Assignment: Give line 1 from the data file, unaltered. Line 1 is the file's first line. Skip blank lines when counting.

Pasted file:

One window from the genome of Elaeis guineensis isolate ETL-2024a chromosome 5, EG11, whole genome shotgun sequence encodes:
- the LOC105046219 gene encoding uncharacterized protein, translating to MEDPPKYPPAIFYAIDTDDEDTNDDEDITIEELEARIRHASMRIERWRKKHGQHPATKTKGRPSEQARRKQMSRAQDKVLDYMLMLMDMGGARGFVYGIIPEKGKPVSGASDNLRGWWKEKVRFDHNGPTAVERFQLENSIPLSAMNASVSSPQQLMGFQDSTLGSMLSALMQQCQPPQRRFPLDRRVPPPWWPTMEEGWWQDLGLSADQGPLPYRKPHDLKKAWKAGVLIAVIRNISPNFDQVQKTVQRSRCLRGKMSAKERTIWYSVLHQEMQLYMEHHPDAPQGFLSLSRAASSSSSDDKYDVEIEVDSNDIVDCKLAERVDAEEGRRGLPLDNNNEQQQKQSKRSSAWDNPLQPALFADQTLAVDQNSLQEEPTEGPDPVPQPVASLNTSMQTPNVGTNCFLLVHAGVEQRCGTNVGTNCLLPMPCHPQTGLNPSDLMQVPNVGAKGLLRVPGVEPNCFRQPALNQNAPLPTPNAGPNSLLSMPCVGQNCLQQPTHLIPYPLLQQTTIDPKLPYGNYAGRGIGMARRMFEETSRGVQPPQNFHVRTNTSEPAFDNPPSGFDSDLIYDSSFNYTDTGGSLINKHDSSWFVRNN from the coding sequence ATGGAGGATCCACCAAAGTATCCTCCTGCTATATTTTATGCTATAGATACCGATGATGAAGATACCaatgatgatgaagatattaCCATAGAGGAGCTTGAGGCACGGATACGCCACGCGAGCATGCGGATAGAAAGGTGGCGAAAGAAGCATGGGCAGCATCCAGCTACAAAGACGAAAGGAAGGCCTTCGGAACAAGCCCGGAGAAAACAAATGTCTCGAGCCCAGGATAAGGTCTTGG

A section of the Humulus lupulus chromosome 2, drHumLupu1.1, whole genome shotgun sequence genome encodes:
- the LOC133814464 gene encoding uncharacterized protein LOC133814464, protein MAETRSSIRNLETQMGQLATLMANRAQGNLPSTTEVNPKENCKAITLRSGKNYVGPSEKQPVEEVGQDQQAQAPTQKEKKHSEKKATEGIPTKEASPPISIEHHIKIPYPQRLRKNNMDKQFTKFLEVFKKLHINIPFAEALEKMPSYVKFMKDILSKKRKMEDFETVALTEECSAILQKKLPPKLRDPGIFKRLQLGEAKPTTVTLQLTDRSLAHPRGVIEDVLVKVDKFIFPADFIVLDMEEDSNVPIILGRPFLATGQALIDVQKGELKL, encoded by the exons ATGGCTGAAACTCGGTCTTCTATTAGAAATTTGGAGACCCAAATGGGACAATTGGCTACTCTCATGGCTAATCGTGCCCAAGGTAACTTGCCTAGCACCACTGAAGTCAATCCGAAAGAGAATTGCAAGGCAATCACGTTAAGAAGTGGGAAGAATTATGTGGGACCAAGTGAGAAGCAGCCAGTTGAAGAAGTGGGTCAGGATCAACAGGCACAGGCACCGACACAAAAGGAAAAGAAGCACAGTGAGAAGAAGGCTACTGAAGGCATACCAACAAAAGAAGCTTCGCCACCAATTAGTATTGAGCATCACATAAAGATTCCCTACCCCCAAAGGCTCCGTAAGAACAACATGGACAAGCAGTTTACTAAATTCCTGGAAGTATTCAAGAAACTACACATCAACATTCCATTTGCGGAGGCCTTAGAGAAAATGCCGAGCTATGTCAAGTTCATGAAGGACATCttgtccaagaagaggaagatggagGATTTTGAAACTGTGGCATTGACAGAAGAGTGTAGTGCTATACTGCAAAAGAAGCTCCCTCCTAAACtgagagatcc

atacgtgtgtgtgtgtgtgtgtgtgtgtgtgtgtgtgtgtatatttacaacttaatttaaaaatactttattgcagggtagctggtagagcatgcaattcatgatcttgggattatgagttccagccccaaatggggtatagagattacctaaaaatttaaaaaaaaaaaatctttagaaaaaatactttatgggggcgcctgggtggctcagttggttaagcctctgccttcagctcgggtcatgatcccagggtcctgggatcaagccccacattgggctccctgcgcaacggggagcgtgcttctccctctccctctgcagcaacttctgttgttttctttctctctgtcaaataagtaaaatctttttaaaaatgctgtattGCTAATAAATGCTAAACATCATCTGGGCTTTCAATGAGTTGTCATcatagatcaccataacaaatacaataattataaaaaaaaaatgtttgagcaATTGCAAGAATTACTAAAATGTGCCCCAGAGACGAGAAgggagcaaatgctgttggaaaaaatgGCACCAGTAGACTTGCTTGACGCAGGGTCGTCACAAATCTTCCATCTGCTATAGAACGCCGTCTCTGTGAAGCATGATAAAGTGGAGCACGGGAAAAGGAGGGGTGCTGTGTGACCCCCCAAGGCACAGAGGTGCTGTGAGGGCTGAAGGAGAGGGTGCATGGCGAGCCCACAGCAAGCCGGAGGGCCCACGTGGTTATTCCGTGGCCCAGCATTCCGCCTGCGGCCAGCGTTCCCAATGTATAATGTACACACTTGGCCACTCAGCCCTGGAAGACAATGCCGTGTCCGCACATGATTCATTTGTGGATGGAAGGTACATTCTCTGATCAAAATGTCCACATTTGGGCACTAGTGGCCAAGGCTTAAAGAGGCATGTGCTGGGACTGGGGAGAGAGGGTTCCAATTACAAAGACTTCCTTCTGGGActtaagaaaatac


One window from the genome of Elaeis guineensis isolate ETL-2024a chromosome 5, EG11, whole genome shotgun sequence encodes: